For additional structural reinforcement of the segments, a column or rod member 19 can be positioned in the openings 17 extending through each segment, and a disk 20 can be attached to each end of the column or rod. Then another similar column or rod 19 in an overlying segment can be connected thereto. See FIGS. 7-9.
FIG. 10 is a top view of a disk 20 showing a key opening 20A therein. A complementary shaped key in the end of column 19 can be secured therein to make a physical connection. The bottom side of the disk also includes a similar opening 20A for connection to another column or rod.
FIGS. 11-13 illustrate another embodiment of module or segment 30 useful in this invention. This segment includes a telescoping section 31 (preferably near the center of the segment). This type of segment is advantageous because it enables the segment to bend slightly (e.g., when it is necessary to assemble a curved fluid retaining wall).
The modules or segments are preferably composed of a tough, durable, flexible and resilient plastic (e.g., polyolefin such as polyethylene, or polypropylene, polyvinylchloride, nylon, polyester, etc.). Preferably the segments are made by means of a conventional rotational molding process. The wall thickness may vary (e.g., from about 0.04 inch to 0.4 inch, preferably 0.1 to 0.2 inch). The segments are light in weight and can be individually handled. They are portable and re-usable. They can be assembled into walls, for example, of any length, height and width as needed for a particular job. Preferably the width of the assembled wall is at least equal to or greater than the height of the wall.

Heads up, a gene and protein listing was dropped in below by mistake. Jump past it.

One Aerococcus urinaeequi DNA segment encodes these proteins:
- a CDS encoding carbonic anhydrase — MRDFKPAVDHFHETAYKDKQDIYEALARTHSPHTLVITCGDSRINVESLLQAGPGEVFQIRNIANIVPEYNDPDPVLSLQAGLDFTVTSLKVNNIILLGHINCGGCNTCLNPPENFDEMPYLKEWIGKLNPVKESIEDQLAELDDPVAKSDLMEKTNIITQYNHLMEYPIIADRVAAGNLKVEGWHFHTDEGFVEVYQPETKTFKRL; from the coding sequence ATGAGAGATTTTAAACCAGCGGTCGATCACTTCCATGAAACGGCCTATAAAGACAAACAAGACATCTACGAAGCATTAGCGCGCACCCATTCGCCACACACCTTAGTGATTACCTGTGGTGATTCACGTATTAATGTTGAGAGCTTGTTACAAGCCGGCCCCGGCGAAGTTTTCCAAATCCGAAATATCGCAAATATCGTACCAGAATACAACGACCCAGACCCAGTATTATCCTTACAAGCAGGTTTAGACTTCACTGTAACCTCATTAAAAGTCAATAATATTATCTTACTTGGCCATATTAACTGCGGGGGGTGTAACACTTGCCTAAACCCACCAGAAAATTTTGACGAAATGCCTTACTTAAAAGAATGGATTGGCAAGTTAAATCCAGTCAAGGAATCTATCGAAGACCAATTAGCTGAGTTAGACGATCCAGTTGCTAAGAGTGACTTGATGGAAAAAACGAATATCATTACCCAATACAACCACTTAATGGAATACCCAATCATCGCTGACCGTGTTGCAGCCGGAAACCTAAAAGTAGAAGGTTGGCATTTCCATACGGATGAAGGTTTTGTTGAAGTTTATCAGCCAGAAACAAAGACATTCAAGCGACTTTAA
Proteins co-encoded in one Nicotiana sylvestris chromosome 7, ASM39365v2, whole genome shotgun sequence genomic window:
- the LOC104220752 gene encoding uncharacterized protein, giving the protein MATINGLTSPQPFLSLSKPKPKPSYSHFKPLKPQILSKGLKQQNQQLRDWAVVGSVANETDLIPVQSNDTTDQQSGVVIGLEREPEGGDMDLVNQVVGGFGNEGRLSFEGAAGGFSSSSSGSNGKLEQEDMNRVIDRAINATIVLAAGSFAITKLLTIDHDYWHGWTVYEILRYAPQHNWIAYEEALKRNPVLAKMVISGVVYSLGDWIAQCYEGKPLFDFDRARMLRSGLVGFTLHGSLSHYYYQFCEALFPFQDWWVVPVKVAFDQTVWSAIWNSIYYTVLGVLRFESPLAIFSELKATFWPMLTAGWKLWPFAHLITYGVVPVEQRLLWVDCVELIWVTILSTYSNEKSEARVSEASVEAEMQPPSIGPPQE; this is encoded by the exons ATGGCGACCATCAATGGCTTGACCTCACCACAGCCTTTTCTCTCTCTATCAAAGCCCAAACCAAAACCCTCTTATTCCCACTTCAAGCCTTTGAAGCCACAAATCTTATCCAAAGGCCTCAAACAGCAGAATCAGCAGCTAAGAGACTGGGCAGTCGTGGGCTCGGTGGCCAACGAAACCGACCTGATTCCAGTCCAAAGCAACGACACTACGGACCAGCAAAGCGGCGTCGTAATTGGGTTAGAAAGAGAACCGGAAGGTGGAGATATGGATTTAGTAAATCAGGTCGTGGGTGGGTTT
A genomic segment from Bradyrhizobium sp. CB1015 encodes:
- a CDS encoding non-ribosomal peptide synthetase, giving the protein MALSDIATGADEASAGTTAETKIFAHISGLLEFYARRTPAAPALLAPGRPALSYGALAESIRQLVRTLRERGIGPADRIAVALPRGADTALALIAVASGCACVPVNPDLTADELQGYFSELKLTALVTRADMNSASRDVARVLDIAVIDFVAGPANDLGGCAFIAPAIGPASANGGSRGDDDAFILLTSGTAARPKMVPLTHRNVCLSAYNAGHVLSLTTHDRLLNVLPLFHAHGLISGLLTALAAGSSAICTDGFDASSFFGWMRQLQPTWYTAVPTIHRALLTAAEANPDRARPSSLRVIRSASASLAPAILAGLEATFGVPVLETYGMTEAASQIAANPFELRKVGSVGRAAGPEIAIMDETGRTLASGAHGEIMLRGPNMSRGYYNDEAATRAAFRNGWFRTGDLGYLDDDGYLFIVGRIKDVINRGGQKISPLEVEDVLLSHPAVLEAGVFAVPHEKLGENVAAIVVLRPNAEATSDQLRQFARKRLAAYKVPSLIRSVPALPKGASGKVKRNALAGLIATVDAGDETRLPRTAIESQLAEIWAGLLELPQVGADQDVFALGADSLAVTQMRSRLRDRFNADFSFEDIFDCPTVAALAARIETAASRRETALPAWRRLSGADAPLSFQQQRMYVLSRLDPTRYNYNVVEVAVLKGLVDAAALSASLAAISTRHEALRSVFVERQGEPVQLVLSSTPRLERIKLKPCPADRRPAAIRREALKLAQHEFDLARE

Preferably the modules or segments have left and right sides which are mirror images of each other. Also, the opposite ends are mirror images of each other. This enables all the segments to be produced in the same mold and used anywhere in the assembly of a wall, for example.
Other variants are possible without departing from the scope of this invention.
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|U.S. Classification||405/52, 405/15, 405/107, 405/115, 405/114|
|International Classification||E02B3/14, E02B3/10|
|Aug 30, 1999||AS||Assignment|
Owner name: SEGMENT SYSTEMS, INC., WYOMING
Free format text: ASSIGNMENT OF ASSIGNORS INTEREST;ASSIGNOR:PEPPARD, DENNIS L.;REEL/FRAME:010198/0433
Effective date: 19990607
|Jul 9, 2003||REMI||Maintenance fee reminder mailed|
|Dec 22, 2003||LAPS||Lapse for failure to pay maintenance fees|
|Feb 17, 2004||FP||Expired due to failure to pay maintenance fee|
Effective date: 20031221